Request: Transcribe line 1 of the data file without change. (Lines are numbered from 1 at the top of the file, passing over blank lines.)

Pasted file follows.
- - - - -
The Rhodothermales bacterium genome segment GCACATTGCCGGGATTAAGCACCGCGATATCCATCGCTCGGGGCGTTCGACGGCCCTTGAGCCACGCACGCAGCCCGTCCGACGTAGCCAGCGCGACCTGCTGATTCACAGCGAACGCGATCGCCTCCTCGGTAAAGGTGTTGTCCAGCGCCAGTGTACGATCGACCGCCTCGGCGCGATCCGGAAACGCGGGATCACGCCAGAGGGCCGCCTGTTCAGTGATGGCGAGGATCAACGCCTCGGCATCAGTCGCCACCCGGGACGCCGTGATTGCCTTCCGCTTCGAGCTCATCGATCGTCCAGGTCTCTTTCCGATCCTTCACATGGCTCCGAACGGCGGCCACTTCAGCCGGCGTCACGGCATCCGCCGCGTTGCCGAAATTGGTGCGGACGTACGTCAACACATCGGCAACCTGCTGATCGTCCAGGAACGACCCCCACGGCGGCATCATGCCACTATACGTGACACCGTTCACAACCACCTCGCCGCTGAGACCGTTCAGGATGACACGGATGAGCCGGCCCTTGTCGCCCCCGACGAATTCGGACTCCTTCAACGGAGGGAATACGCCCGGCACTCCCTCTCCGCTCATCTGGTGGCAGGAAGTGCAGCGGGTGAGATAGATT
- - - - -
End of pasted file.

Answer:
The Rhodothermales bacterium genome segment GCACATTGCCGGGATTAAGCACCGCGATATCCATCGCTCGGGGCGTTCGACGGCCCTTGAGCCACGCACGCAGCCCGTCCGACGTAGCCAGCGCGACCTGCTGATTCACAGCGAACGCGATCGCCTCCTCGGTAAAGGTGTTGTCCAGCGCCAGTGTACGATCGACCGCCTCGGCGCGATCCGGAAACGCGGGATCACGCCAGAGGGCCGCCTGTTCAGTGATGGCGAGGATCAACGCCTCGGCATCAGTCGCCACCCGGGACGCCGTGATTGCCTTCCGCTTCGAGCTCATCGATCGTCCAGGTCTCTTTCCGATCCTTCACATGGCTCCGAACGGCGGCCACTTCAGCCGGCGTCACGGCATCCGCCGCGTTGCCGAAATTGGTGCGGACGTACGTCAACACATCGGCAACCTGCTGATCGTCCAGGAACGACCCCCACGGCGGCATCATGCCACTATACGTGACACCGTTCACAACCACCTCGCCGCTGAGACCGTTCAGGATGACACGGATGAGCCGGCCCTTGTCGCCCCCGACGAATTCGGACTCCTTCAACGGAGGGAATACGCCCGGCACTCCCTCTCCGCTCATCTGGTGGCAGGAAGTGCAGCGGGTGAGATAGATT